The Weakest Link (Ireland)

From Wikipedia, the free encyclopedia
Jump to: navigation, search
The Weakest Link (Ireland)
Starring Eamon Dunphy
Country of origin Ireland
Original channel TV3
Original run 2001  – 2002
Related shows The Weakest Link (UK)

The Weakest Link was an Irish version of the British quiz show, The Weakest Link.

The show was broadcast on TV3 from 2001 and was presented by Eamon Dunphy. It is one of the few times that an international version of the show has been hosted by a man. The producers of the series used the euro as the banking currency. This had the effect of reducing the prize fund as the Irish pound was still in full circulation at the time and the euro would not be issued until January 2002.


The original format features a team of nine contestants who take turns answering general knowledge questions. The object of each round is to create a chain of consecutive correct answers to earn an increasing amount for a single communal pot within a certain time limit. Just one incorrect answer breaks the chain and wipes out any money earned in that chain. However, before their question is asked, a contestant can choose to bank the current amount of money earned in a chain to a safe pot, after which then the chain starts fresh. Not banking, in anticipation that one will be able to correctly answer the upcoming question, allows the money to grow as each successive correct answer earns proportionally more money.

When the allotted time for each round ends, any money not banked is lost, and if the host is in the middle of asking a question, or has asked a question but the contestant has yet to answer, the question is abandoned and (on certain occasions), the host gives the correct answer whether or not the contestant is able to answer the question correctly. The round automatically ends if the team reaches the maximum amount for the round before the allotted time expires, and the next person says, "Bank".

Voting and elimination[edit]

At the end of each round, contestants must vote one player out of the game. Until the beginning of the next round, only the television audience knows (via an announcer's narration) exactly who the "strongest link" and sometimes the "weakest link" are statistically. While the contestants work as a team, they are encouraged at this point to be ruthless to each other. Voting presents somewhat of a tactical challenge for canny players seeking to maximize their chances of winning, and maximizing the pay-offs if they do. Voting off weaker players is likely to increase the pay-off for the winner, but stronger players may be more difficult to beat in a punch-up. After the revealing of the votes, the host will interrogate the players on their choice of voting, reasons behind their choice, and as well, insult the players on their lack of intelligence, their background, and their interests. After interrogation, the player with the most votes is given a stern "You are the weakest link. Goodbye!" and must walk off the stage in what is called the Walk of Shame. In the event of a tie, the Strongest Link has the final say on who goes. If they voted for a tied player, they may have the option of sticking with their vote, or changing their mind. If the Strongest Link is part of a two-way tie, for mocking purposes, the Strongest Link is still asked who they want to eliminate.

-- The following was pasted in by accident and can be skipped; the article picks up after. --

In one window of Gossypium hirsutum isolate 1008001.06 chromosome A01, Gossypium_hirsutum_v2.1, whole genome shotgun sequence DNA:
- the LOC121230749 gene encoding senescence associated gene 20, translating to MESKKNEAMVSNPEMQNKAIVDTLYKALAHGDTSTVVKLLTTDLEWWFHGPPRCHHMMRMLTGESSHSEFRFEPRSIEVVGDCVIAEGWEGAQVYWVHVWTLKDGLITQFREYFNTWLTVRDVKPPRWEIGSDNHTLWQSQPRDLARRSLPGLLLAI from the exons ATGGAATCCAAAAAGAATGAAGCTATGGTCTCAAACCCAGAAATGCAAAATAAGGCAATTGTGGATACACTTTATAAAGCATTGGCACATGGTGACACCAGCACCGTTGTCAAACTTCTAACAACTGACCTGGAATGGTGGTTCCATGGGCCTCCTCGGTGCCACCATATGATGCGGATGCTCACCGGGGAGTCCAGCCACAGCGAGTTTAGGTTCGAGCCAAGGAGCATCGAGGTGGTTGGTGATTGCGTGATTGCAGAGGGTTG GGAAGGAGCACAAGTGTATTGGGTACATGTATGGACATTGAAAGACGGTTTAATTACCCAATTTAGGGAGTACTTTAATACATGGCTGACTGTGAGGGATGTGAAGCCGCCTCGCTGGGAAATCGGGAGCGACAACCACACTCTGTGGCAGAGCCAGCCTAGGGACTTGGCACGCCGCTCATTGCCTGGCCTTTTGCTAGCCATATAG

End of the Game[edit]

Final round[edit]

When two contestants remain, they work together in one final round, identical to previous rounds in all but two details: first, all money banked at the end of the round is tripled before being added to the current money pool to make the final total for the game. Also, there is no elimination; the game moves to the Head to Head round instead.

Head to Head[edit]

For the Head to Head round, the remaining two players will each be required to answer five questions each in a football shootout format. The strongest link from the previous round chooses who goes first. Whoever has the most correct answers at the end of the Head to Head wins the game.

The winner of the game takes home all of the money accumulated in the prize pool for the game, and the loser goes home with nothing like all previous eliminated players.

In the event of a tie, the game goes to Sudden Death. Each player continues to be asked questions as usual, until one person gets a question right and the other wrong. This can go on for as long as it takes, though the Sudden Death may be edited to only one round for broadcasting reasons. In all episodes the maximum possible winnings is €10,000.


Some players may consider incorrectly answering some questions so as not to appear so much of a threat — however, such a strategy is risky. Mathematical analysis of the expected payoffs provided by various banking strategies suggest that the optimum strategies are to either attempt to go for the highest pay-off, or bank after every question. Few teams adopt either — most choose to bank after three or four questions